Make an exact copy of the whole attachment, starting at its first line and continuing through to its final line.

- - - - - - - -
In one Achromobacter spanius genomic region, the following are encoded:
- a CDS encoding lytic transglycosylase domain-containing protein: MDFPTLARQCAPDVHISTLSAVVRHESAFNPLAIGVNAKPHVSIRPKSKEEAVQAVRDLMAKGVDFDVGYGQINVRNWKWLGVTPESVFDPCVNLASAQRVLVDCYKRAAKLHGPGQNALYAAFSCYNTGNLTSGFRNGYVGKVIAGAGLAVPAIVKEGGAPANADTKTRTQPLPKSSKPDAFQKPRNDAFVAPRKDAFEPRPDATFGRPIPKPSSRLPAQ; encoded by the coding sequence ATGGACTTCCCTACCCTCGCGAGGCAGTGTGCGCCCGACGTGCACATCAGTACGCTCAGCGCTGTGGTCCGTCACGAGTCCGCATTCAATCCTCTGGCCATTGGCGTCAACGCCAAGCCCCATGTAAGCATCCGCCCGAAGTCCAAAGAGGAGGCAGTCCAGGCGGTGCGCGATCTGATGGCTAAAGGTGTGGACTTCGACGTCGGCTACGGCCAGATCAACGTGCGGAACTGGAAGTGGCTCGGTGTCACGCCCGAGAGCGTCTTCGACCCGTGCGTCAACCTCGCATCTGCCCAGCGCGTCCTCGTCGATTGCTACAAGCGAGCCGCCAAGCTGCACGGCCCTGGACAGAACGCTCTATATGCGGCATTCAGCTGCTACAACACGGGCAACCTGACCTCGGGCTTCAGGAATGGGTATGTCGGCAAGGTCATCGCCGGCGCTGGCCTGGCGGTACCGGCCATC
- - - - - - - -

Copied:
In one Achromobacter spanius genomic region, the following are encoded:
- a CDS encoding lytic transglycosylase domain-containing protein: MDFPTLARQCAPDVHISTLSAVVRHESAFNPLAIGVNAKPHVSIRPKSKEEAVQAVRDLMAKGVDFDVGYGQINVRNWKWLGVTPESVFDPCVNLASAQRVLVDCYKRAAKLHGPGQNALYAAFSCYNTGNLTSGFRNGYVGKVIAGAGLAVPAIVKEGGAPANADTKTRTQPLPKSSKPDAFQKPRNDAFVAPRKDAFEPRPDATFGRPIPKPSSRLPAQ; encoded by the coding sequence ATGGACTTCCCTACCCTCGCGAGGCAGTGTGCGCCCGACGTGCACATCAGTACGCTCAGCGCTGTGGTCCGTCACGAGTCCGCATTCAATCCTCTGGCCATTGGCGTCAACGCCAAGCCCCATGTAAGCATCCGCCCGAAGTCCAAAGAGGAGGCAGTCCAGGCGGTGCGCGATCTGATGGCTAAAGGTGTGGACTTCGACGTCGGCTACGGCCAGATCAACGTGCGGAACTGGAAGTGGCTCGGTGTCACGCCCGAGAGCGTCTTCGACCCGTGCGTCAACCTCGCATCTGCCCAGCGCGTCCTCGTCGATTGCTACAAGCGAGCCGCCAAGCTGCACGGCCCTGGACAGAACGCTCTATATGCGGCATTCAGCTGCTACAACACGGGCAACCTGACCTCGGGCTTCAGGAATGGGTATGTCGGCAAGGTCATCGCCGGCGCTGGCCTGGCGGTACCGGCCATC